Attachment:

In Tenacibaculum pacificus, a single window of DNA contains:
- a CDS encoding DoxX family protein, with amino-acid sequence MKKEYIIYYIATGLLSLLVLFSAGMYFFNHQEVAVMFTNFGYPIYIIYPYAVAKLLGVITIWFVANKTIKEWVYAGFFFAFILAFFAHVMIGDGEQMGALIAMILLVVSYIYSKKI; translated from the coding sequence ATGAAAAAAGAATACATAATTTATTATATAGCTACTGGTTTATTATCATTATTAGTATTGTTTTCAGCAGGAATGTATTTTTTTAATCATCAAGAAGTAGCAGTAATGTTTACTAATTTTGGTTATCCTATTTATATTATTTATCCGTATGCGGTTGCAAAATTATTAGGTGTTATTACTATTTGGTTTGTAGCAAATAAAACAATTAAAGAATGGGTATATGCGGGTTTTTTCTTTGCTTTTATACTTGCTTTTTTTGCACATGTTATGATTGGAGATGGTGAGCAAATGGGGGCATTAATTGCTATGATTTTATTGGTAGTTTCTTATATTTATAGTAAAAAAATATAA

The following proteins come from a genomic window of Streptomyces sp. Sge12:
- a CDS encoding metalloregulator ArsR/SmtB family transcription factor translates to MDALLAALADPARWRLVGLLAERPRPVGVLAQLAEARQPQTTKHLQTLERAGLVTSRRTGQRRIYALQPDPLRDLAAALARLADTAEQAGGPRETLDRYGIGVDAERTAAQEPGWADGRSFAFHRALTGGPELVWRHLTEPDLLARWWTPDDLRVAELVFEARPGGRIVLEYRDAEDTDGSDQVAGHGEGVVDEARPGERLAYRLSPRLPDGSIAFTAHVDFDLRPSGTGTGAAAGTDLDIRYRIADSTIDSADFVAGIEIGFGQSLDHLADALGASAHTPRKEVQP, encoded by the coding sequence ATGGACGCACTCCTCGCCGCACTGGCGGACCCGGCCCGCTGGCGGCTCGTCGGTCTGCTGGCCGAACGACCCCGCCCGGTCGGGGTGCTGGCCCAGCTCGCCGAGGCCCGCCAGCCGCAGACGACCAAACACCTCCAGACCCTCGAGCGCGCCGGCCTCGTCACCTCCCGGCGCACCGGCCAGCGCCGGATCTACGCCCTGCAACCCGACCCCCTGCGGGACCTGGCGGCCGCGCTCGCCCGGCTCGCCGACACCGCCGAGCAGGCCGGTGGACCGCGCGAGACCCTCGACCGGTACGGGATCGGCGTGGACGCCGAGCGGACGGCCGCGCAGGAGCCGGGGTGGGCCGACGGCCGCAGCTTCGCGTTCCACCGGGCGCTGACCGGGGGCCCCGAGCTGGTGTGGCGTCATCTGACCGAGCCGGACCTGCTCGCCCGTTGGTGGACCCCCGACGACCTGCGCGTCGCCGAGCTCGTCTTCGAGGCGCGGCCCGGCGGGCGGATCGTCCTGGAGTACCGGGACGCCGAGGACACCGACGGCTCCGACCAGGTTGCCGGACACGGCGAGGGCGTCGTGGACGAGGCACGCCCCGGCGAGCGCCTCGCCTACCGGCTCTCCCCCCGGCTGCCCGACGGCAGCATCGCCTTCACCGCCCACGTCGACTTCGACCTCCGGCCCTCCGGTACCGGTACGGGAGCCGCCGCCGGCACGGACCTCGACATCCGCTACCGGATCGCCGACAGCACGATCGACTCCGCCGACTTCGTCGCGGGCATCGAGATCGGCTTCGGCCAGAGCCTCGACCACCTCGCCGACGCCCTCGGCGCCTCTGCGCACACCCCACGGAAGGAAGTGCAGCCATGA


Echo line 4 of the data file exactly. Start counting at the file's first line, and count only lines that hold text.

- a CDS encoding metalloregulator ArsR/SmtB family transcription factor translates to MDALLAALADPARWRLVGLLAERPRPVGVLAQLAEARQPQTTKHLQTLERAGLVTSRRTGQRRIYALQPDPLRDLAAALARLADTAEQAGGPRETLDRYGIGVDAERTAAQEPGWADGRSFAFHRALTGGPELVWRHLTEPDLLARWWTPDDLRVAELVFEARPGGRIVLEYRDAEDTDGSDQVAGHGEGVVDEARPGERLAYRLSPRLPDGSIAFTAHVDFDLRPSGTGTGAAAGTDLDIRYRIADSTIDSADFVAGIEIGFGQSLDHLADALGASAHTPRKEVQP, encoded by the coding sequence ATGGACGCACTCCTCGCCGCACTGGCGGACCCGGCCCGCTGGCGGCTCGTCGGTCTGCTGGCCGAACGACCCCGCCCGGTCGGGGTGCTGGCCCAGCTCGCCGAGGCCCGCCAGCCGCAGACGACCAAACACCTCCAGACCCTCGAGCGCGCCGGCCTCGTCACCTCCCGGCGCACCGGCCAGCGCCGGATCTACGCCCTGCAACCCGACCCCCTGCGGGACCTGGCGGCCGCGCTCGCCCGGCTCGCCGACACCGCCGAGCAGGCCGGTGGACCGCGCGAGACCCTCGACCGGTACGGGATCGGCGTGGACGCCGAGCGGACGGCCGCGCAGGAGCCGGGGTGGGCCGACGGCCGCAGCTTCGCGTTCCACCGGGCGCTGACCGGGGGCCCCGAGCTGGTGTGGCGTCATCTGACCGAGCCGGACCTGCTCGCCCGTTGGTGGACCCCCGACGACCTGCGCGTCGCCGAGCTCGTCTTCGAGGCGCGGCCCGGCGGGCGGATCGTCCTGGAGTACCGGGACGCCGAGGACACCGACGGCTCCGACCAGGTTGCCGGACACGGCGAGGGCGTCGTGGACGAGGCACGCCCCGGCGAGCGCCTCGCCTACCGGCTCTCCCCCCGGCTGCCCGACGGCAGCATCGCCTTCACCGCCCACGTCGACTTCGACCTCCGGCCCTCCGGTACCGGTACGGGAGCCGCCGCCGGCACGGACCTCGACATCCGCTACCGGATCGCCGACAGCACGATCGACTCCGCCGACTTCGTCGCGGGCATCGAGATCGGCTTCGGCCAGAGCCTCGACCACCTCGCCGACGCCCTCGGCGCCTCTGCGCACACCCCACGGAAGGAAGTGCAGCCATGA